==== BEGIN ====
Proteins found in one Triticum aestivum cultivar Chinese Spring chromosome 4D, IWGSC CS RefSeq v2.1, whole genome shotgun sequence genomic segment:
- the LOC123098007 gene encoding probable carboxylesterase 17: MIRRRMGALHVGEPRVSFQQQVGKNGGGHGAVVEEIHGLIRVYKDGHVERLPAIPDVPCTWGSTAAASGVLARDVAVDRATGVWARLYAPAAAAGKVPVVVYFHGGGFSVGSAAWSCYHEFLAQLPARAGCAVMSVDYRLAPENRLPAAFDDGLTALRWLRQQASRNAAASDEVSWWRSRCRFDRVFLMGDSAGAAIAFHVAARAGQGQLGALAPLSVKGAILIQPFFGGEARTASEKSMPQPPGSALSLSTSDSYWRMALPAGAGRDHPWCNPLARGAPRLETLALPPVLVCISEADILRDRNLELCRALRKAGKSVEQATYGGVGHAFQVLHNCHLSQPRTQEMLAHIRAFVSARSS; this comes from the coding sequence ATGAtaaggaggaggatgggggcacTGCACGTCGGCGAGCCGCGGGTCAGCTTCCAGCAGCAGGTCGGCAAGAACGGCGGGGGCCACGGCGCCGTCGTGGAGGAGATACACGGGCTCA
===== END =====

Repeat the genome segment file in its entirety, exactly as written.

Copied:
Proteins found in one Triticum aestivum cultivar Chinese Spring chromosome 4D, IWGSC CS RefSeq v2.1, whole genome shotgun sequence genomic segment:
- the LOC123098007 gene encoding probable carboxylesterase 17: MIRRRMGALHVGEPRVSFQQQVGKNGGGHGAVVEEIHGLIRVYKDGHVERLPAIPDVPCTWGSTAAASGVLARDVAVDRATGVWARLYAPAAAAGKVPVVVYFHGGGFSVGSAAWSCYHEFLAQLPARAGCAVMSVDYRLAPENRLPAAFDDGLTALRWLRQQASRNAAASDEVSWWRSRCRFDRVFLMGDSAGAAIAFHVAARAGQGQLGALAPLSVKGAILIQPFFGGEARTASEKSMPQPPGSALSLSTSDSYWRMALPAGAGRDHPWCNPLARGAPRLETLALPPVLVCISEADILRDRNLELCRALRKAGKSVEQATYGGVGHAFQVLHNCHLSQPRTQEMLAHIRAFVSARSS; this comes from the coding sequence ATGAtaaggaggaggatgggggcacTGCACGTCGGCGAGCCGCGGGTCAGCTTCCAGCAGCAGGTCGGCAAGAACGGCGGGGGCCACGGCGCCGTCGTGGAGGAGATACACGGGCTCA